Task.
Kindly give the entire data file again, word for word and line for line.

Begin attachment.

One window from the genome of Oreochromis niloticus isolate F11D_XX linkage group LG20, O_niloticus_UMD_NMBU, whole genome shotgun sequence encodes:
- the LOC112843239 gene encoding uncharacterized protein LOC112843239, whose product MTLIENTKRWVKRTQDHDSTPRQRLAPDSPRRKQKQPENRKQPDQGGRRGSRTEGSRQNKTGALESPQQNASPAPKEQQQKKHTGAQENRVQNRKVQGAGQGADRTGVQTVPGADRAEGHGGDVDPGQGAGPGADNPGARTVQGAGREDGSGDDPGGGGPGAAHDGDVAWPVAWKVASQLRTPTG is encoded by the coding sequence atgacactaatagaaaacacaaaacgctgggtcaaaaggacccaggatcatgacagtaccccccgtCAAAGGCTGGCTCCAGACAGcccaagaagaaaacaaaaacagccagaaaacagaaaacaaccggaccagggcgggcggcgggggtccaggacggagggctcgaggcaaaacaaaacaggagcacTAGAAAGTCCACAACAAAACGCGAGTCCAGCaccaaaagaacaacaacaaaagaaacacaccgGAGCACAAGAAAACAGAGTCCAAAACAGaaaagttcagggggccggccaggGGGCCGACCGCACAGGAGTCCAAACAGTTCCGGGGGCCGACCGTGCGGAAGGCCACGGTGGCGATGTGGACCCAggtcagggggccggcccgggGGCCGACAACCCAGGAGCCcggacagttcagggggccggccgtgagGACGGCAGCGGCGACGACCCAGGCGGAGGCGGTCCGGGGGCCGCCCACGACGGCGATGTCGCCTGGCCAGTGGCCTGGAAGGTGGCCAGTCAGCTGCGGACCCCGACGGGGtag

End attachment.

One window from the genome of Oreochromis niloticus isolate F11D_XX linkage group LG20, O_niloticus_UMD_NMBU, whole genome shotgun sequence encodes:
- the LOC112843239 gene encoding uncharacterized protein LOC112843239, whose product MTLIENTKRWVKRTQDHDSTPRQRLAPDSPRRKQKQPENRKQPDQGGRRGSRTEGSRQNKTGALESPQQNASPAPKEQQQKKHTGAQENRVQNRKVQGAGQGADRTGVQTVPGADRAEGHGGDVDPGQGAGPGADNPGARTVQGAGREDGSGDDPGGGGPGAAHDGDVAWPVAWKVASQLRTPTG is encoded by the coding sequence atgacactaatagaaaacacaaaacgctgggtcaaaaggacccaggatcatgacagtaccccccgtCAAAGGCTGGCTCCAGACAGcccaagaagaaaacaaaaacagccagaaaacagaaaacaaccggaccagggcgggcggcgggggtccaggacggagggctcgaggcaaaacaaaacaggagcacTAGAAAGTCCACAACAAAACGCGAGTCCAGCaccaaaagaacaacaacaaaagaaacacaccgGAGCACAAGAAAACAGAGTCCAAAACAGaaaagttcagggggccggccaggGGGCCGACCGCACAGGAGTCCAAACAGTTCCGGGGGCCGACCGTGCGGAAGGCCACGGTGGCGATGTGGACCCAggtcagggggccggcccgggGGCCGACAACCCAGGAGCCcggacagttcagggggccggccgtgagGACGGCAGCGGCGACGACCCAGGCGGAGGCGGTCCGGGGGCCGCCCACGACGGCGATGTCGCCTGGCCAGTGGCCTGGAAGGTGGCCAGTCAGCTGCGGACCCCGACGGGGtag